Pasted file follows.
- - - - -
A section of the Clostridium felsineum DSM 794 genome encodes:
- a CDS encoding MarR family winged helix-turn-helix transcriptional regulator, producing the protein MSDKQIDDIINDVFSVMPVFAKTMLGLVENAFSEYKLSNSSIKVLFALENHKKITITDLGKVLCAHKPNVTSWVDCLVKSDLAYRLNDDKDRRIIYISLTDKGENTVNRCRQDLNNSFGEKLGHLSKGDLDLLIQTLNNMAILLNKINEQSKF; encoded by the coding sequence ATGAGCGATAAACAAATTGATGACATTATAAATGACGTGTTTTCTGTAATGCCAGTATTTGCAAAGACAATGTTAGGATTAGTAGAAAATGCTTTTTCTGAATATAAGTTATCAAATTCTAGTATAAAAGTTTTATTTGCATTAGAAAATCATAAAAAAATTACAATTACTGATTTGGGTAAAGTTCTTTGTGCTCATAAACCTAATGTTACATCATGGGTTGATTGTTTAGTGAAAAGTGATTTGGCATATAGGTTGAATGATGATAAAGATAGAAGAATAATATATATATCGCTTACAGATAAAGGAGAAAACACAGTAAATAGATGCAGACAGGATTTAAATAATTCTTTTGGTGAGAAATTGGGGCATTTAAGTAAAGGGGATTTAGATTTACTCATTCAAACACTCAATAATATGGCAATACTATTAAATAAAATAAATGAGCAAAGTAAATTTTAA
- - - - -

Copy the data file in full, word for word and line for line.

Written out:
A section of the Clostridium felsineum DSM 794 genome encodes:
- a CDS encoding MarR family winged helix-turn-helix transcriptional regulator, producing the protein MSDKQIDDIINDVFSVMPVFAKTMLGLVENAFSEYKLSNSSIKVLFALENHKKITITDLGKVLCAHKPNVTSWVDCLVKSDLAYRLNDDKDRRIIYISLTDKGENTVNRCRQDLNNSFGEKLGHLSKGDLDLLIQTLNNMAILLNKINEQSKF; encoded by the coding sequence ATGAGCGATAAACAAATTGATGACATTATAAATGACGTGTTTTCTGTAATGCCAGTATTTGCAAAGACAATGTTAGGATTAGTAGAAAATGCTTTTTCTGAATATAAGTTATCAAATTCTAGTATAAAAGTTTTATTTGCATTAGAAAATCATAAAAAAATTACAATTACTGATTTGGGTAAAGTTCTTTGTGCTCATAAACCTAATGTTACATCATGGGTTGATTGTTTAGTGAAAAGTGATTTGGCATATAGGTTGAATGATGATAAAGATAGAAGAATAATATATATATCGCTTACAGATAAAGGAGAAAACACAGTAAATAGATGCAGACAGGATTTAAATAATTCTTTTGGTGAGAAATTGGGGCATTTAAGTAAAGGGGATTTAGATTTACTCATTCAAACACTCAATAATATGGCAATACTATTAAATAAAATAAATGAGCAAAGTAAATTTTAA